“The SAFT is a security. It demands compliance with the securities laws. The resulting tokens, however, are already functional, and need not be securities under the Howey test.”
So what is the “Howey” test, you ask? That is the name of the first US Supreme Court case, decades ago, to address the issue of what is a “security” for purposes of determining the applicability of federal securities laws. In simple terms, in order for an instrument to be a security, it must satisfy four criteria:
The Howey test:
- an investment of money
- in a common enterprise
- with the expectation of profit
- that comes significantly from the efforts of others
So what was the basis of the Cooley opinion that utility tokens are not “securities”:
“To be sure, public purchasers may still be profit-motivated when they buy a post-SAFT utility token. Unlike a pre-functional token, though, whose market value is determined predominantly by the efforts of the sellers in imbuing the tokens with functionality, a genuinely functional token’s value is determined by a variety of market factors, the aggregate impact of which likely predominates the “efforts of others.” Sellers of already functional tokens have likely already expended the “essential” managerial efforts that might otherwise satisfy the Howey test.”
Hence, Cooley concludes that “genuinely functional tokens” do not satisfy the fourth prong of the Howey test and, therefore, are not securities. As discussed below, there is a growing chorus of opinions in recent weeks which do not buy off on this analysis.
The Cappasity SAFT ICO
The Cappasity ICO followed shortly after the FileCoin offering, reportedly counseled by legal powerhouse DLA Piper. As with the FileCoin offering, the Cappasity ICO offering, of SAFTs, was accompanied by a Private Placement Memorandum, replete with the usual “Risk Factors” disclosures – 26 to be precise. And guess what was the first risk presented in the PPM:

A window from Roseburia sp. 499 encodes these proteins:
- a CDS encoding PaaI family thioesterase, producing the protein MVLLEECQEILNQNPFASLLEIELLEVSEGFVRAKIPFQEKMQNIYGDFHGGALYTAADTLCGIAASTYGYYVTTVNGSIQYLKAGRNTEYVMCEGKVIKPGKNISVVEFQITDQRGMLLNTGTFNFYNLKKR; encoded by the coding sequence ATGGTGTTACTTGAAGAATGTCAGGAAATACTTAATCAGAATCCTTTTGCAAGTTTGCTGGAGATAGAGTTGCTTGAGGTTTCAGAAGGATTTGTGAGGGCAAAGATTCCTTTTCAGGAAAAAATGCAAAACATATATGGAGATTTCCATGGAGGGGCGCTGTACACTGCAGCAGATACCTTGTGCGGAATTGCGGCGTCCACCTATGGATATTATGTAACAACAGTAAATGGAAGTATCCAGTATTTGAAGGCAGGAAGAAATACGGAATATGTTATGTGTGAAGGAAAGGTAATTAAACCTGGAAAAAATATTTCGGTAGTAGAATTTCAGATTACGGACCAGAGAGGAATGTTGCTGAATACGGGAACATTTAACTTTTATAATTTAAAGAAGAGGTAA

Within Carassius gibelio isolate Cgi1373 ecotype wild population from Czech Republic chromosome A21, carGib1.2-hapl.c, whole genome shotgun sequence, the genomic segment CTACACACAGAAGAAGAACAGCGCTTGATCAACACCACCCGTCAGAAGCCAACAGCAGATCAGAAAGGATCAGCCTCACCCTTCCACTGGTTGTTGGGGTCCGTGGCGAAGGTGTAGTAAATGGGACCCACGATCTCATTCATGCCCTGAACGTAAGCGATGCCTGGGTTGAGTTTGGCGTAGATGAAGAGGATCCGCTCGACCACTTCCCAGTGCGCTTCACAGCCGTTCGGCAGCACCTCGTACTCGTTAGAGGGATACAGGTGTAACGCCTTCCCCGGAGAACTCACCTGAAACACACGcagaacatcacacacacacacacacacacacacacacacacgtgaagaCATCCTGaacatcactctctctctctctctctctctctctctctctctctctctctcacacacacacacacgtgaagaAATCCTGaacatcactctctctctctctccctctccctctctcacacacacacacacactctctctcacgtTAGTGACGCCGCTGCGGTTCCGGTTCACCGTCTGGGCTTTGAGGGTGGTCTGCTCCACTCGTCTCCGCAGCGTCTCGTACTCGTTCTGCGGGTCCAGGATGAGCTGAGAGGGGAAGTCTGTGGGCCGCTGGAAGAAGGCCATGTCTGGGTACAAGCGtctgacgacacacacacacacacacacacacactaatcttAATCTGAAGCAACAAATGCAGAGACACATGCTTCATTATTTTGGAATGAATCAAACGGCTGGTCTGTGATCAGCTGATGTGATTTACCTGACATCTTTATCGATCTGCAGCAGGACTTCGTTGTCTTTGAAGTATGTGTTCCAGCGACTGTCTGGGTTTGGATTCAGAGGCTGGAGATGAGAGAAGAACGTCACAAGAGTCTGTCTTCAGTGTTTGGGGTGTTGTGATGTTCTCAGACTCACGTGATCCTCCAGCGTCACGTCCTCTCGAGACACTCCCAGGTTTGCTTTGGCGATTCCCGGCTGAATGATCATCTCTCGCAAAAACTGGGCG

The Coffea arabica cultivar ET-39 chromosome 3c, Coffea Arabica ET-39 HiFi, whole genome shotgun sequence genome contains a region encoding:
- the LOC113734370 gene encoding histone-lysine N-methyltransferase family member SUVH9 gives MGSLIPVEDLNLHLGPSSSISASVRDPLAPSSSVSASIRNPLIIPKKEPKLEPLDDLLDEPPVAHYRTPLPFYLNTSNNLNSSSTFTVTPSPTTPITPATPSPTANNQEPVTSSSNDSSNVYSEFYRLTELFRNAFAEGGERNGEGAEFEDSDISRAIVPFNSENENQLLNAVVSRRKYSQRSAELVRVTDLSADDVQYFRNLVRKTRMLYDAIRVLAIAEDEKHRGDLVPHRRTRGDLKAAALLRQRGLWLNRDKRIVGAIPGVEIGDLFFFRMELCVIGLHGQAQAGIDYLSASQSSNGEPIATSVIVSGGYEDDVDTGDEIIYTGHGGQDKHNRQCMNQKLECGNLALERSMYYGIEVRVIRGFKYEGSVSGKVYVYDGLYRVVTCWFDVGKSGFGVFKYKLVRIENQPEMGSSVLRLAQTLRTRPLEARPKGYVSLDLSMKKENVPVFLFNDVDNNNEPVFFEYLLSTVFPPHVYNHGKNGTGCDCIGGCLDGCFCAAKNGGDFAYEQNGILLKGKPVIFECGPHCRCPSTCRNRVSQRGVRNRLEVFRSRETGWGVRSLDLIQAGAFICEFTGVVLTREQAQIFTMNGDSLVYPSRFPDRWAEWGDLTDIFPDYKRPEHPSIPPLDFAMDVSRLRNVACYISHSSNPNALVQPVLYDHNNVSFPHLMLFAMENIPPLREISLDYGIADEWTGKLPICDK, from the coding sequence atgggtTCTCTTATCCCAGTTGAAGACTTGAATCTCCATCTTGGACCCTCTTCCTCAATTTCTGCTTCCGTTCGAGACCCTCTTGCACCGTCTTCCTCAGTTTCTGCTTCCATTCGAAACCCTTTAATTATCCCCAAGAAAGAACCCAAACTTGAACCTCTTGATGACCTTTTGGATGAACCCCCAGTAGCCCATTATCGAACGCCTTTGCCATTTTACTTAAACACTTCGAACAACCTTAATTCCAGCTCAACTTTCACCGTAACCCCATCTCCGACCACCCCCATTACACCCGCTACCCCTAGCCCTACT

“ARTokens may be considered securities in various jurisdictions.”
There is a substantial risk that in numerous jurisdictions, including the United States, ARTokens may be deemed to be a security. ARTokens issued on conversion of SAFT will have current use and functionality on an existing Platform. However, it is possible that securities regulatory authorities or plaintiffs lawyers may assert that the ARTokens inherently involve investment features that should be regulated by the securities, investment or similar laws. Such regulation may result in restrictions or other limitations applicable to the holder.”
And whose responsibility is it to make this determination? According to the Cappasity PPM, YOU, the investor:
“Every user, purchaser, and holder of ARToken is required to make diligent inquiry into determine if the acquisition, possession and transfer of ARTokens is legal in its jurisdiction and to comply with all applicable laws.”
OK, so now I am sitting in the shoes of a prospective investor, reading this? What am I supposed to think? Regulatory compliance is my responsibility? Not so fast.
But Wait, there is More!
A prospective investor who bothers to carefully read the second risk factor may conclude, as I did, that Cappasity is now not only (understandably) unsure of the applicability of US securities laws to the sale of its tokens, but now seems to be talking out of both sides of its mouth (as lawyers often are accused of doing) on yet another gray area in US securities laws: whether an issuer of these tokens is subject to becoming a fully reporting issuer following the completion of a successful ICO.
Here is Cappasity Risk Factor Number 2:
“The Offering may result in a requirement that Cappasity register its SAFTs or ARTokens as securities under the Securities Exchange Act of 1934, as amended, depending on its level of assets, its number of holders, and whether the SAFTs and ARTokens are considered equity securities.
Cappasity believes that ARTokens, when issued on conversion of the SAFTs, will be utility tokens and not securities (equity or otherwise), but there is no clear guidance from the SEC on this point.” [emphasis added]
Notice the schizophrenic disclosure on this one. The bold heading says that the tokens “may” be subject to registration under the 1934 Act. Yet in the first sentence of the narrative which follows, Cappasity now tells us that they “believe” that the tokens will not be securities. The reason for this ambiguity perhaps explained by Cappasity in the same sentence: “there is no clear guidance from the SEC on this point.”
So Why Does Any of This Matter?
So perhaps some of you readers are thinking that, well, maybe there is “safety in numbers.” If we simply move in lockstep behind first movers, with outsized law firms, we can weather this regulatory storm. Well, think again.